Atlantic Salmon Conservation: Spawning Stages

Did you know that Fall is when kavisilik (Atlantic salmon) spawn?!

In the Fall, the kavisilik of NunatuKavut are finishing their swim home to the gravel beds where they were born. They are doing this to complete their life cycle in a process known as spawning

All artwork by Kristen Milbury, Aquatic Biologist, NCC
What is spawning?

Spawning is when female salmon deposit eggs onto the riverbed while male salmon release sperm, fertilizing the eggs. (note: spawning occurs with many types of aquatic organisms — other fish, frogs, shellfish, crustaceans, and many others!) Atlantic salmon like to deposit their eggs in a shallow nest dug into the gravel, called a redd. Fertilized eggs will spend the entire winter buried in these redds.


Atlantic salmon hatch in the early spring as alevins (or yolk-sac fry) and only emerge from the gravel as fry once they have depleted their yolk-sacs completely. After about a year, fry develop into parr with dark bars and red spots along their body. Parr live in the rivers for 3-4 years until they grow large enough and change into smolts. Smolts will travel to the sea where they will spend 1-3 years until they once again return home to the river to spawn as adults, completing their life-cycle!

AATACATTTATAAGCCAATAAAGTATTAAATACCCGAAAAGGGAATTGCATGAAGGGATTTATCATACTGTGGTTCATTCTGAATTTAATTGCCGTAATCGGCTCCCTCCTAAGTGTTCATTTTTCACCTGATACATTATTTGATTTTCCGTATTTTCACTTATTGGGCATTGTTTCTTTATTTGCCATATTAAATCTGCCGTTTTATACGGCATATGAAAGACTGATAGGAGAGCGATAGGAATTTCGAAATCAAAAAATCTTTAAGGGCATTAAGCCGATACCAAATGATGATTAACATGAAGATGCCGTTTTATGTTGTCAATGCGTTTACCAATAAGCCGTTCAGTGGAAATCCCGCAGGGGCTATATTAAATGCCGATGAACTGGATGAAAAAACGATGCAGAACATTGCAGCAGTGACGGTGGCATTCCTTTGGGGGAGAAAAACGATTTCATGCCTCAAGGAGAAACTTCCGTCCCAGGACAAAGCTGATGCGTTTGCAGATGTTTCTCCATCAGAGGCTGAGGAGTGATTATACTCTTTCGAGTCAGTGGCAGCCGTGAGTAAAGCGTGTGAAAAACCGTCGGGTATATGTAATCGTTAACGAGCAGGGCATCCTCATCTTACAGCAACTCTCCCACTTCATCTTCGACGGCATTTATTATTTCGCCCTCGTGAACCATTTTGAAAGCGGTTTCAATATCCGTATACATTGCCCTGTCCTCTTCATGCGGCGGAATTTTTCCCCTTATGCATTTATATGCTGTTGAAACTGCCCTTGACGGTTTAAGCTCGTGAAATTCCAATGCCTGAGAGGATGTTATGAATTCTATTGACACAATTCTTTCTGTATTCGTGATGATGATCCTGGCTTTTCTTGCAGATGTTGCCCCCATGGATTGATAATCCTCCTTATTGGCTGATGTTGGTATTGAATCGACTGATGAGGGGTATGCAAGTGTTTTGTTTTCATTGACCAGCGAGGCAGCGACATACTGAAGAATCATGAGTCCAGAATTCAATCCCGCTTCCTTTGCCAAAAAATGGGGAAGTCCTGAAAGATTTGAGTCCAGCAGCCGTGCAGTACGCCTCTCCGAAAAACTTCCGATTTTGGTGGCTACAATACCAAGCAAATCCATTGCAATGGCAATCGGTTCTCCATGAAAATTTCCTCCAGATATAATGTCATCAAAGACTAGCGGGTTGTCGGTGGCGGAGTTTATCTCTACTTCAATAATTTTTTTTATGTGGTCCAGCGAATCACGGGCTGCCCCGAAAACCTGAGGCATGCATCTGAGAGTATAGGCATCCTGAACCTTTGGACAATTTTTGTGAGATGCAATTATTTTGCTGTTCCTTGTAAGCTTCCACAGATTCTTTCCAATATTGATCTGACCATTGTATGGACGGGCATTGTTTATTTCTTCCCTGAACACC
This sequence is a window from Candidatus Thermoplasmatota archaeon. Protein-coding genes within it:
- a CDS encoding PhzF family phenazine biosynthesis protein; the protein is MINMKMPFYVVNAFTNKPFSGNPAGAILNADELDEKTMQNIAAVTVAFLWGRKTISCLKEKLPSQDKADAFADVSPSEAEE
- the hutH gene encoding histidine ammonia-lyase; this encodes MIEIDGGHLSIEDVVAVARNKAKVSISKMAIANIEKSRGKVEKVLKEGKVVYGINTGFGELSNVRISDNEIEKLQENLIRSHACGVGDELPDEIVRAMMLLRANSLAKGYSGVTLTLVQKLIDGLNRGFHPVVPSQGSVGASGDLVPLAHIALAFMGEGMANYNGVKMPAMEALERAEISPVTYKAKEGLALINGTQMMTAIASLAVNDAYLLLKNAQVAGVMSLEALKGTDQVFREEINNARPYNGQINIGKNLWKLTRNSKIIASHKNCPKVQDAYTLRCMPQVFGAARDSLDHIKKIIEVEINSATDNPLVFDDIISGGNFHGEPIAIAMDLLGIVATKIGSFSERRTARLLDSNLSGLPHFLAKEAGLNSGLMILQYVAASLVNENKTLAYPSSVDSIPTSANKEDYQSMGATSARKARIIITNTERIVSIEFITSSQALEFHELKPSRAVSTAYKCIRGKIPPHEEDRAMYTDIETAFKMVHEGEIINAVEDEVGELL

It is important to protect Atlantic salmon during these early life-cycle stages so that they can continue to grow and reproduce, conserving the abundant and healthy salmon population in NunatuKavut!

Here are some ways that YOU can help protect kavisilik in your area:

1 – Keep the environment clean! Garbage and plastic pollution can be harmful to water and habitat quality for Atlantic salmon.

2 – Watch where you step! Be careful not to disturb areas of the stream where salmon redds may be present.

3 – Report barriers to salmon migration! Barriers such as fallen debris, beaver dams, dried up rivers or any other man-made or natural obstructions can limit salmon’s ability to migrate to spawning sites and back out to the ocean.

4 – Report contaminates* and pollution! Contaminates, increased sediment and other hazardous runoff can move into rivers and damage salmon habitat.

*Contaminants are substances or materials that are not usually found in the stream and are often harmful to the environment.

Report barriers, contaminates and pollution of salmon habitat by emailing

Below are drawings that NCC students submitted for a kavisilik conservation contest!